NZ boffins take the plunge with submarine cable deal
New Zealand's newest international cable project, Pacific Fibre, has negotiated a revised contract from its first customer REANNZ for the supply of international capacity valued at NZ$91m.
Amazon's anti-iPad arises 'in October'
Amazon will answer Apple's iPad before October, according to a report citing people familiar with the matter.
NBN Co completes 4G spectrum spend
NBN Co has secured spots of regional spectrum in Western Australia, the Northern Territory, South Australia, outback Queensland and far west New South Wales for AU$1.3m. The spectrum will bolster its high-speed wireless broadband services rollout.
ISPs under a wholesale price squeeze, says Hackett
Internode founder Simon Hackett has accused “a powerful monopoly service provider” of engaging in a price squeeze that has forced the ISP to downgrade some of its plans.
Microsoft COO: Our greatest enemy is old Windows
WPC 2011The cloud doesn't hurt Microsoft's business, but the company does suffer an image problem related to "old software", according to the company's chief operating officer.
Defragger salesman frags HP
Defrag software supplier Diskeeper has denounced HP for failing to mention fragmentation issues.
Ten... wireless speakers
Product Round-upThe iPod can take credit for creating an entirely new market for compact speaker systems, yet iPod sales are now starting to taper off as people move their music onto smartphones and tablets.
Cisco's new UK/Ireland channel boss confirmed
Cisco may be waving goodbye to its current global channel boss Thierry Drilhon – in his current role at least – but is preparing to usher in Richard Roberts as the new reseller head for the UK and Ireland.
Sega forums still closed a month after mystery hack
Sega's forum remains offline almost a month after its forums and other sites were hit by hacktivists.
Advice on offshoring issued to UK.gov IT bodies
Government bodies thinking of offshoring IT functions need to make careful plans to deal with the downsides, according to guidance published on the Cabinet Office website.
Stipe croons 'Man on the Moon' to Atlantis crew
The crew of Space Shuttle Atlantis were this morning greeted by R.E.M's Michael Stipe, who delivered a vocal snippet of the band's Man on the Moon, followed by a quick message.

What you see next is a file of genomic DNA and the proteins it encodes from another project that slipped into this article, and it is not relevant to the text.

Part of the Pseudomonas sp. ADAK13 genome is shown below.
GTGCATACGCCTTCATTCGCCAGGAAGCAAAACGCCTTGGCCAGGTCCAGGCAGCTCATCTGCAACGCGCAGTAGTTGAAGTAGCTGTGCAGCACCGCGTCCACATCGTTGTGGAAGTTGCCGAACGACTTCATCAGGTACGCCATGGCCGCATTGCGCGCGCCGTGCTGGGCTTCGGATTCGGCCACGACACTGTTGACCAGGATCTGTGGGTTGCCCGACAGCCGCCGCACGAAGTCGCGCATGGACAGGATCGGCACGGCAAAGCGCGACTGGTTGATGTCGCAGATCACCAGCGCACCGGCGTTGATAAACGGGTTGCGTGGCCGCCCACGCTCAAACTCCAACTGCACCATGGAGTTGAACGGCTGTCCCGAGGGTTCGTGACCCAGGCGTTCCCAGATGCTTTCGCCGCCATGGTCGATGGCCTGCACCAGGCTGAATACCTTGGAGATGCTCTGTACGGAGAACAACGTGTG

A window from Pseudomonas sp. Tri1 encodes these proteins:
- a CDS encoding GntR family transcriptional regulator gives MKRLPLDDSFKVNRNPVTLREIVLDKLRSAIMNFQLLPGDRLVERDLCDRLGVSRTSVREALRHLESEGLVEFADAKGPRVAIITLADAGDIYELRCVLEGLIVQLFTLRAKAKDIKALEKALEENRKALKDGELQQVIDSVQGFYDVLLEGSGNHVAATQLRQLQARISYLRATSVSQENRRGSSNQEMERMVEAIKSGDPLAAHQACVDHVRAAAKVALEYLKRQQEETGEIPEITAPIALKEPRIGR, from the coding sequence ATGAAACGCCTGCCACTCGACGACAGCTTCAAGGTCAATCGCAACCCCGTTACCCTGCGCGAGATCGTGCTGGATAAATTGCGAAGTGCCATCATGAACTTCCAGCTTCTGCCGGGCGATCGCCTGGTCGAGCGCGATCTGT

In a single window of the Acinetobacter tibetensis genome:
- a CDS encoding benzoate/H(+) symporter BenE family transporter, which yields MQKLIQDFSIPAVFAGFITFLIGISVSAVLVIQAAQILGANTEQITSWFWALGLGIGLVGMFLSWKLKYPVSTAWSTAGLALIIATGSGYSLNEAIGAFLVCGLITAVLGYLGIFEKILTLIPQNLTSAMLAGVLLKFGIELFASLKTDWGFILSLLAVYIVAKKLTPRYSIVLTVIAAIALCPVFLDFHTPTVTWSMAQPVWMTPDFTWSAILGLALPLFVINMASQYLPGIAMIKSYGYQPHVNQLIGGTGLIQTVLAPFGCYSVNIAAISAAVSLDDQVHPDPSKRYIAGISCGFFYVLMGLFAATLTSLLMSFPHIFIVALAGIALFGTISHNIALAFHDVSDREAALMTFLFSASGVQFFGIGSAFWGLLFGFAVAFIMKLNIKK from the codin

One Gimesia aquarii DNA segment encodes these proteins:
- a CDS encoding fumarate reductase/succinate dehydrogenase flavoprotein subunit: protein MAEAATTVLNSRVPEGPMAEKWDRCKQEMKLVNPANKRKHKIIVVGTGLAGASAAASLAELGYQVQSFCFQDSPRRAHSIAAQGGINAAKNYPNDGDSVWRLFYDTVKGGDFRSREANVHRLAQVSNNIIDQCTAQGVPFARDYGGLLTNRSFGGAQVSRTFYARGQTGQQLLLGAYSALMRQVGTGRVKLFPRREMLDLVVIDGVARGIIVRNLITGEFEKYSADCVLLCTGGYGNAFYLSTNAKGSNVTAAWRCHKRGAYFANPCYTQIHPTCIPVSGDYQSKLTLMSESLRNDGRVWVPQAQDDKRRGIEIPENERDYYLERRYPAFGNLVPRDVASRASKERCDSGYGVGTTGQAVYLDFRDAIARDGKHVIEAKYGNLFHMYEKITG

Most Adobe Reader installs are out of date
Six out of every 10 users of Adobe Reader are running vulnerable versions of the ubiquitous PDF reader package, according to stats from freebie anti-virus scanner firm Avast.
Brits lose out as iTunes prices jump
Most stories covering Apple's international price rises have focused on the base price - up from 59p to 69p in the UK, a rise of 16 per cent or so - the increase is higher elsewhere.
Google muzzles political dissidents with YouTube ID tweaks
As recently as February this year, Google allowed its users to sign up to its revenue-challenged video sharing website YouTube using a pseudonym.
World+Dog to favour dual-core laptops through 2014
Buy a laptop in 2015, and there will be a 50 per cent chance it will contain a quad-core processor.
California Mrs cuffed in drugged-hubby todger slash case
A California woman who may have been a tad unhappy about her impending divorce allegedly drugged her estranged hubby's dinner, tied him to a bed, cut off his todger with a 10-inch kitchen knife, and then disposed of the detached penis in the garbage grinder.
Half of Virgin Media broadband ads are wrong, says ASA
Virgin Media has been taken to task by ad regulators over 10 separate adverts.
Sony intros washable sports Walkman
Sony has restyled its Walkman W series, its wearable MP3 player that's now washable too - the company has the notion you won't take it off after running, you'll wear it in the shower too - 25 per cent lighter, and gains the word "Sports" to increase its sales appeal to the sedentary.
Private equity saves SeeSaw
The upending of SeeSaw has been cancelled. Owner Arqiva today announced it had flogged off 75 per cent of the online video-on-demand service.
Before the PC: IBM invents virtualisation
Virtualisation is not a novelty. It's actually one of the last pieces of the design of 1960s computers to trickle down to the PC – and only by understanding where it came from and how it was and is used can you begin to see the shape of its future in its PC incarnation.
CIA's DARPA working on human-brain-mimicking tech
The company which built the first ever internet nodes back in the 1960s – and which gave the world the "@" symbol in email, among other things – has been hired by the US intelligence community to work on technology which could mimic "the brain's ability to make sense of large amounts of haphazard, partial information".
Blighty's rocketeers gather for ballistic love-in
Those of you with a penchant for things that go really fast with flames coming out of the back are directed to this weekend's Festival of Rocketry 2011 – Europe's "largest model and amateur rocketry event", which blasts off on Friday at Oxhill in Warwickshire.
Facebook begins to challenge Google in UK internet
Google has increased its dominance in the UK search sector, according to the latest numbers, but search itself – though growing in absolute terms – now accounts for a lower proportion of the traffic hitting websites than it formerly did as social networks make their presence felt.
Spotify to launch invite-only service in US